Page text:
Note

Click here to download the full example code

# Granley et al. (2021): Effects of Biphasic Pulse Parameters with the BiphasicAxonMapModel¶

This example shows how to use the
`BiphasicAxonMapModel`

to model the effects of
biphasic pulse train parameters phosphene appearance in an epiretinal
implant such as `ArgusII`

.

Biphasic pulse trains are a commonly used type of stimulus in visual prostheses.
This model enhances the `AxonMapModel`

to reflect
the effects of the amplitude, frequency, and pulse duration on threshold,
phosphene size, brightness, and streak length, according to previous
psychophysical and electrophysiological studies.

The `BiphasicAxonMapModel`

shares the same underlying
assumptions as the axon map model. Namely, an axon’s sensitivity to electrical stimulation
is assumed to decay exponentially with…

- distance along the axon from the soma (\(d_s\)), with spatial decay constant \(\lambda\),
- distance from the stimulated electrode (\(d_e\)), with spatial decay constant \(\rho\).

In the biphasic model, the radial decay rate \(\rho\) is scaled by \(F_{size}\), the axonal decay rate \(\lambda\) is scaled by \(F_{streak}\), and the brightness contribution from each electrode is scaled by \(F_{bright}\). These 3 equations are called effect models. The final equation for the brightness intensity for a pixel located at polar coordinates \((r, \theta)\) is given by:

## Basic Model Usage¶

The biphasic axon map model can be instantiated and ran similarly to other models,
with the exception that all stimuli are required to be `BiphasicPulseTrain`

```
import matplotlib.pyplot as plt
import numpy as np
from pulse2percept.implants import ArgusII
from pulse2percept.models import BiphasicAxonMapModel
from pulse2percept.stimuli import BiphasicPulseTrain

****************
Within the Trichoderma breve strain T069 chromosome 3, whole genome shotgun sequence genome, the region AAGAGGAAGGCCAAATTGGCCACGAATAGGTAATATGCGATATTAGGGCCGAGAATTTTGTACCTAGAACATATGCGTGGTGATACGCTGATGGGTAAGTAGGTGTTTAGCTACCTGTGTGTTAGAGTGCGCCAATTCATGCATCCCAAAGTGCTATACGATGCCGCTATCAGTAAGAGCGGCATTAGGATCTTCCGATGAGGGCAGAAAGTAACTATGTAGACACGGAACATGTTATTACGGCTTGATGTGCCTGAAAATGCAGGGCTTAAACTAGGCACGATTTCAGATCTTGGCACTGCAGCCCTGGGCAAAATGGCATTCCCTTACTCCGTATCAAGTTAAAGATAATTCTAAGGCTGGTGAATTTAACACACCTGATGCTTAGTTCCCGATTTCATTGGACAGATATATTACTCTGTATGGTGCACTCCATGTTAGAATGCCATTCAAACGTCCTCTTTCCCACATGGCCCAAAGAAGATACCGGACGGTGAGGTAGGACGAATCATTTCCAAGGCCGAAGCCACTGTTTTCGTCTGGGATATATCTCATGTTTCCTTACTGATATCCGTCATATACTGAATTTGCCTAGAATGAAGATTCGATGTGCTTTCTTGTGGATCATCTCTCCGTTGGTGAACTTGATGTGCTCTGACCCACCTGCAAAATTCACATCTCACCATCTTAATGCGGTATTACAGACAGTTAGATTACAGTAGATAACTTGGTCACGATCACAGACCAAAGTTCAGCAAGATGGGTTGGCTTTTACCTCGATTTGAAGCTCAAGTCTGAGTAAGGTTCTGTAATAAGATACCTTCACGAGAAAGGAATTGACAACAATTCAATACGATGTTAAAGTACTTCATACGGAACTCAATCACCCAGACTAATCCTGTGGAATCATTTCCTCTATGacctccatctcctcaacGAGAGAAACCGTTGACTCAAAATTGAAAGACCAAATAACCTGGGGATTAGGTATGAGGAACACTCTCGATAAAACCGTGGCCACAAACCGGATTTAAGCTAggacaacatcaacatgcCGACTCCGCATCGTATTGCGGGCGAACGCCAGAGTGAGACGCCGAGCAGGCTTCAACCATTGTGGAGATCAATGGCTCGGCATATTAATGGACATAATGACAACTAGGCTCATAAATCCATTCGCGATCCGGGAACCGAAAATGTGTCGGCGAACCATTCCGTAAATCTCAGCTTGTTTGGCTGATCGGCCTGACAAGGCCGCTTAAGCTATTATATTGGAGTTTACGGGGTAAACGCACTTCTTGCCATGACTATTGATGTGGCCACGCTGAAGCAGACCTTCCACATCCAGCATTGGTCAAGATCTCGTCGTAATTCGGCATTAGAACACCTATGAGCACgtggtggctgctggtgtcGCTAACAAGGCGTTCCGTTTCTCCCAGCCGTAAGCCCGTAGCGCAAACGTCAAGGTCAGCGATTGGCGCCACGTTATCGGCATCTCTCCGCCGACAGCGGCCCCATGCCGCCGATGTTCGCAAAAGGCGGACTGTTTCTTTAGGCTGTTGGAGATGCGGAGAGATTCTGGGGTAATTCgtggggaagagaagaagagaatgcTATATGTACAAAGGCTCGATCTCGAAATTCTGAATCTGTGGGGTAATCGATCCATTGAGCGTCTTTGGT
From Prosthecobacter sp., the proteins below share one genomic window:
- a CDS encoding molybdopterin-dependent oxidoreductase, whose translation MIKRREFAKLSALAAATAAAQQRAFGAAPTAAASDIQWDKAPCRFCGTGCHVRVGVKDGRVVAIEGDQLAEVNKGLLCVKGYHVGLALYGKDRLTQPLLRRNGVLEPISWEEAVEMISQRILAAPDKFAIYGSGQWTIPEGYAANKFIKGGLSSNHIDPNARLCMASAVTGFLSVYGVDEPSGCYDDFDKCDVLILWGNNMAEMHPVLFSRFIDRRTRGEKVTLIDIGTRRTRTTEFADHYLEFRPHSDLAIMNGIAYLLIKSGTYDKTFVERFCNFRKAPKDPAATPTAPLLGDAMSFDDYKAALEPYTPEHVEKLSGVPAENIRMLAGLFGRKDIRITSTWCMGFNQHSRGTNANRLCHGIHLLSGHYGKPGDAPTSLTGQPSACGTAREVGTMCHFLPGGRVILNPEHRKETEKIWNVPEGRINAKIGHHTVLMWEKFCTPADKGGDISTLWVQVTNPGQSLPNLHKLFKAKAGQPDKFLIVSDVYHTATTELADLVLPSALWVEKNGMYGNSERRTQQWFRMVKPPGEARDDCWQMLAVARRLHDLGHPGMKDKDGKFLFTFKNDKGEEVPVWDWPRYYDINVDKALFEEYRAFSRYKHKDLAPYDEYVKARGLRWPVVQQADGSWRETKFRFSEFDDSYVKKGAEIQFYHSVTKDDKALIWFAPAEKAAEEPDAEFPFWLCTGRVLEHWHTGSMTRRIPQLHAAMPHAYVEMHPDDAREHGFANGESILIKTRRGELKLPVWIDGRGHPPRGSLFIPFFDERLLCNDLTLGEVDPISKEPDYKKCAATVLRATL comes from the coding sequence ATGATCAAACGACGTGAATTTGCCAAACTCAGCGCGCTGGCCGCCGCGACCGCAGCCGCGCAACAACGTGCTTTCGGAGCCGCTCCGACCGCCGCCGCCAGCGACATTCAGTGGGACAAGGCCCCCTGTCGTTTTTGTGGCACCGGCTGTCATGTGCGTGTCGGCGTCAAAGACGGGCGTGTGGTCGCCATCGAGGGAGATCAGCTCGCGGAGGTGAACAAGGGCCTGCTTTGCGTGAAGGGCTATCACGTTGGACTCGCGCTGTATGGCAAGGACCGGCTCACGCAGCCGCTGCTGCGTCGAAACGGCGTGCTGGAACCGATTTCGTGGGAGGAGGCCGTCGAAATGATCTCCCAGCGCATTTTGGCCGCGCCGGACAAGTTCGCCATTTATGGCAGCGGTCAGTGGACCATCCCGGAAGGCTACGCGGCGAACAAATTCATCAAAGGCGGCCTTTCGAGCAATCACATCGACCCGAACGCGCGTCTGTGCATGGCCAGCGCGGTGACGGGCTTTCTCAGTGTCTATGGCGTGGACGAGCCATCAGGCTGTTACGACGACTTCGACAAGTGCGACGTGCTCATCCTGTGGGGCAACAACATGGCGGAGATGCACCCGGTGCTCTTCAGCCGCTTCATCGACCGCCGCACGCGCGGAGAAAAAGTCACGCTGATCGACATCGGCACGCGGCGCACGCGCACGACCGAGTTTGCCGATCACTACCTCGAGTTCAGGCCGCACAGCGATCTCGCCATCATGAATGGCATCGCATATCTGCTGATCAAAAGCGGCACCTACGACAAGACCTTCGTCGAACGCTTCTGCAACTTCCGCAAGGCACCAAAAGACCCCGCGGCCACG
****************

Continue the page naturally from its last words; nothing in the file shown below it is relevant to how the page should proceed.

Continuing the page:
model = BiphasicAxonMapModel(rho=200, axlambda=800)
```

Parameters you don’t specify will take on default values. You can inspect all current model parameters as follows:

```
print(model)
```

```
BiphasicAxonMapModel(ax_segments_range=(0, 50),
axlambda=800,
axon_pickle='axons.pickle',
axons_range=(-180, 180),
bright_model=DefaultBrightModel,
engine=None, eye='RE',
grid_type='rectangular',
ignore_pickle=False,
loc_od=(15.5, 1.5),
min_ax_sensitivity=0.001,
n_ax_segments=500, n_axons=1000,
n_gray=None, n_jobs=1, n_threads=2,
noise=None, retinotopy=Watson2014Map,
rho=200, scheduler='threading',
size_model=DefaultSizeModel,
spatial=BiphasicAxonMapSpatial,
streak_model=DefaultStreakModel,
temporal=None, thresh_percept=0,
verbose=True, xrange=(-15, 15),
xystep=0.25, yrange=(-15, 15))
```

The most important parameters are `rho`

and `axlambda`

, which control the
radial and axonal current spread, respectively. The parameters `a0`

-`a9`

are
coefficients for the size, streak, and bright models, which will be discussed
later in this example. The biphasic axon map model supports both the default
cython engine and a faster, gpu-enabled jax engine.

The rest of the parameters are shared with
`AxonMapModel`

. For full details on these
parameters, see the Axon Map Tutorial